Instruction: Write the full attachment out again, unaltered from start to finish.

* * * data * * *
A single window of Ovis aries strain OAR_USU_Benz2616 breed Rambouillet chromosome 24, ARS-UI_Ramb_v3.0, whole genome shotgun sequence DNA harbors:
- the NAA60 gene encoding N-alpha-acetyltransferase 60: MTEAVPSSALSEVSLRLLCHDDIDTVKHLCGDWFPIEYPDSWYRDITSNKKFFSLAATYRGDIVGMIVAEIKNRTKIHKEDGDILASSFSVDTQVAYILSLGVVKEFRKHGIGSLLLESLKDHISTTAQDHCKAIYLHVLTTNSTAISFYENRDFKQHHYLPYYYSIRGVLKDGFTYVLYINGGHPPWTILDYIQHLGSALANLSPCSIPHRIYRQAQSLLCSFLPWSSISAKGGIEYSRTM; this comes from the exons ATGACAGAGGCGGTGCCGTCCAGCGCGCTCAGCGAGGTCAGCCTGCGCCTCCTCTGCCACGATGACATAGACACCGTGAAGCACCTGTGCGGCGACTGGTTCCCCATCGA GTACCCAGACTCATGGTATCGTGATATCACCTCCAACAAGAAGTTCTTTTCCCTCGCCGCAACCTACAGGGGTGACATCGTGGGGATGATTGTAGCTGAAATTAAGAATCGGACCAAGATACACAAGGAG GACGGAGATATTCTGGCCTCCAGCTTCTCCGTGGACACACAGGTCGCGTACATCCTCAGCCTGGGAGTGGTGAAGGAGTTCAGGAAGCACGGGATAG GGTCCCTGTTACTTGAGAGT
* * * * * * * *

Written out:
A single window of Ovis aries strain OAR_USU_Benz2616 breed Rambouillet chromosome 24, ARS-UI_Ramb_v3.0, whole genome shotgun sequence DNA harbors:
- the NAA60 gene encoding N-alpha-acetyltransferase 60: MTEAVPSSALSEVSLRLLCHDDIDTVKHLCGDWFPIEYPDSWYRDITSNKKFFSLAATYRGDIVGMIVAEIKNRTKIHKEDGDILASSFSVDTQVAYILSLGVVKEFRKHGIGSLLLESLKDHISTTAQDHCKAIYLHVLTTNSTAISFYENRDFKQHHYLPYYYSIRGVLKDGFTYVLYINGGHPPWTILDYIQHLGSALANLSPCSIPHRIYRQAQSLLCSFLPWSSISAKGGIEYSRTM; this comes from the exons ATGACAGAGGCGGTGCCGTCCAGCGCGCTCAGCGAGGTCAGCCTGCGCCTCCTCTGCCACGATGACATAGACACCGTGAAGCACCTGTGCGGCGACTGGTTCCCCATCGA GTACCCAGACTCATGGTATCGTGATATCACCTCCAACAAGAAGTTCTTTTCCCTCGCCGCAACCTACAGGGGTGACATCGTGGGGATGATTGTAGCTGAAATTAAGAATCGGACCAAGATACACAAGGAG GACGGAGATATTCTGGCCTCCAGCTTCTCCGTGGACACACAGGTCGCGTACATCCTCAGCCTGGGAGTGGTGAAGGAGTTCAGGAAGCACGGGATAG GGTCCCTGTTACTTGAGAGT